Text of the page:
Negative stereotypes against young fathers of color cause society to discount their struggles and bar them from participating in safety net programs. Social policy advocates concerned about improving outcomes for children and families must factor in the fatherhood lens when fighting for policy reform.
“When compared to white and Hispanic fathers across socioeconomic status, Black fathers are actually equally (or more) involved with their children on a number of activities including feeding, diapering, playing, and reading to them.”
“Social policy advocates concerned about improving outcomes for children and families must factor in young fathers who are a vital part of their children’s lives.”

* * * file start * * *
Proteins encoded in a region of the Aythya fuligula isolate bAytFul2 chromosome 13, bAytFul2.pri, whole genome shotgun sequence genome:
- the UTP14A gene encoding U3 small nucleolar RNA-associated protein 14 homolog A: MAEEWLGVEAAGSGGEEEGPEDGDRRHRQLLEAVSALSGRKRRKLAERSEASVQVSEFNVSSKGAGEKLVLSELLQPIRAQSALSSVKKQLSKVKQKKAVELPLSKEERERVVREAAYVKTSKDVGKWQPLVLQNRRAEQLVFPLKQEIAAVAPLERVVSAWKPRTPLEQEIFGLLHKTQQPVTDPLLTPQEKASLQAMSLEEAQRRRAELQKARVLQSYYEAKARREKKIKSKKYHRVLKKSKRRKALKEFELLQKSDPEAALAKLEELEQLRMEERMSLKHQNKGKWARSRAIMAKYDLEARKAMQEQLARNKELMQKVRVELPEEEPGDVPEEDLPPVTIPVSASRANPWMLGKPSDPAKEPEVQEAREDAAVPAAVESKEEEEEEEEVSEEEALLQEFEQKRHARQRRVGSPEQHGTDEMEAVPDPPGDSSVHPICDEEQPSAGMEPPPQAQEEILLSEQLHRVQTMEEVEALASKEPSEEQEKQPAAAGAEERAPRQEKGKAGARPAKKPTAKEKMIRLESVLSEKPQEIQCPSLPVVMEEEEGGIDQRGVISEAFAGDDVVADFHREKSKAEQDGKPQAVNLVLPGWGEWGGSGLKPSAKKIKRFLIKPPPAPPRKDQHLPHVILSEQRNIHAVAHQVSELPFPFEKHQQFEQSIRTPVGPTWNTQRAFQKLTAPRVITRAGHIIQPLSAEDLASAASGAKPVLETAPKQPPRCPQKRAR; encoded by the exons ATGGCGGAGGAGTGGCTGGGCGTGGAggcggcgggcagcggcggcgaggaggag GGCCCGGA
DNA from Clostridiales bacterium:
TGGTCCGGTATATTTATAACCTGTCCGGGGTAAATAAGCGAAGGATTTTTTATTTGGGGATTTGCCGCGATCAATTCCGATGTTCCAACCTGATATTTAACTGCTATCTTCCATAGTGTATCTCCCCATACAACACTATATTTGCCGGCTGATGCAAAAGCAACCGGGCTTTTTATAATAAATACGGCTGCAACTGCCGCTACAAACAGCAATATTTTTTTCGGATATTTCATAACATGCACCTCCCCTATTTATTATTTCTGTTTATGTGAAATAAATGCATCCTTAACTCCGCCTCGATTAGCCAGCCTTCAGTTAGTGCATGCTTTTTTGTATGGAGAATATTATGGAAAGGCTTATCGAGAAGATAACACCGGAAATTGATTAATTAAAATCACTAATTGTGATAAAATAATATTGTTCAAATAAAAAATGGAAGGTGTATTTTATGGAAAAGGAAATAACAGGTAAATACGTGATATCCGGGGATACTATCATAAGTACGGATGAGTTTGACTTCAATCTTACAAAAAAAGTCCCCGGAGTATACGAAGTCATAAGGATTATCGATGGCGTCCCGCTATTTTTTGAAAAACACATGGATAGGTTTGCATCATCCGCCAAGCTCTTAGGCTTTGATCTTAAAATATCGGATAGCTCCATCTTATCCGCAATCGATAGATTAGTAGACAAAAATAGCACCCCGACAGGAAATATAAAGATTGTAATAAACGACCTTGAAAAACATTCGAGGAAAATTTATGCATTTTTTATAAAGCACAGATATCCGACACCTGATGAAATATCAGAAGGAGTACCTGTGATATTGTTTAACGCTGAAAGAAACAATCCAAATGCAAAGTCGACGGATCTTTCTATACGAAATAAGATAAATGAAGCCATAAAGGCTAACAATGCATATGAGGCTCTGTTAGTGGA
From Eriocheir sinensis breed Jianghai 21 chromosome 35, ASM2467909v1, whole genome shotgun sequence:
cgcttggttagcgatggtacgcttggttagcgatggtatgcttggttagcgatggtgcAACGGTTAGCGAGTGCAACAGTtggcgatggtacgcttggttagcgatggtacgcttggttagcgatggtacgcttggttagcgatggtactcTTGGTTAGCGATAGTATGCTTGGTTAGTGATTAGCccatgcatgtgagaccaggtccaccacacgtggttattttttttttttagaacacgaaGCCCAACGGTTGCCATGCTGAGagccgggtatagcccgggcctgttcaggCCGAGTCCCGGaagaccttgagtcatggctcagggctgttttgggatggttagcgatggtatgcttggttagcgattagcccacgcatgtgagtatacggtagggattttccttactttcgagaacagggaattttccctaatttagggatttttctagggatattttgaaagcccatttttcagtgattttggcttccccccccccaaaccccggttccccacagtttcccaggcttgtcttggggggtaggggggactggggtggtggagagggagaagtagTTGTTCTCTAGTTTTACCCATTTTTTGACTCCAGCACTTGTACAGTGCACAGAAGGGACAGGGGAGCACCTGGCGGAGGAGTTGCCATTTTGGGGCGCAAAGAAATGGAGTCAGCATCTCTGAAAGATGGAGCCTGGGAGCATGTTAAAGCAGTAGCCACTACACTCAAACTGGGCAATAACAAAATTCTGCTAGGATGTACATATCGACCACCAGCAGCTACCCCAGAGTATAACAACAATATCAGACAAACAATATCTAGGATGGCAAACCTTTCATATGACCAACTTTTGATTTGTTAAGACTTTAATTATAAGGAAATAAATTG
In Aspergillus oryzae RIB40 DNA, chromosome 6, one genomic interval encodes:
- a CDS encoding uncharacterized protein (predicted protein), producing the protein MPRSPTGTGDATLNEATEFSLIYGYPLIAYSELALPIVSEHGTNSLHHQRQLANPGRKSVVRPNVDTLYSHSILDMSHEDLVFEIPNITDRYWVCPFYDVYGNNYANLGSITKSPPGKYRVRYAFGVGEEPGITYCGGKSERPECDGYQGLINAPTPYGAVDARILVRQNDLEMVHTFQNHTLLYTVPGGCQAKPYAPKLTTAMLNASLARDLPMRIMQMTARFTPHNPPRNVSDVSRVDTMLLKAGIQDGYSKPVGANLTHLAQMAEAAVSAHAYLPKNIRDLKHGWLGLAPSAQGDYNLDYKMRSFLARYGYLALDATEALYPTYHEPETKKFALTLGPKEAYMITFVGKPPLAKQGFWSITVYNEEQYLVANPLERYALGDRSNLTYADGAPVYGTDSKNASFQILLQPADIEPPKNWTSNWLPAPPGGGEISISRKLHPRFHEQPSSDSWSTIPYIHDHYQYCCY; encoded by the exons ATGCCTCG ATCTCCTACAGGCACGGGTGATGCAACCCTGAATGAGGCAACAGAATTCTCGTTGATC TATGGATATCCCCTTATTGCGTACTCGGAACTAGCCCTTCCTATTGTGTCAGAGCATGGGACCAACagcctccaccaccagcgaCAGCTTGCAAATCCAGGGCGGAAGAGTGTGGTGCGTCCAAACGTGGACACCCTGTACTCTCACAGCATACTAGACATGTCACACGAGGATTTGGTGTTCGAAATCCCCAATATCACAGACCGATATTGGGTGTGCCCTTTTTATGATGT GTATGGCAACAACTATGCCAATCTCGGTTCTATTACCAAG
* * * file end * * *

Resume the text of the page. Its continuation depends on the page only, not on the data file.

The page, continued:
- The perception of young adult fathers of color is clouded by “deadbeat dad” narratives that are statistically false. However, the narrative persists and creates policy barriers to social safety net services that are difficult for these fathers to overcome.
- For young fathers just entering the workforce with limited assets, supplemental services would meet their basic needs and facilitate their ability to work and provide for their family. Despite advocacy efforts around the things these young adult fathers need, a distinct fatherhood lens is missing.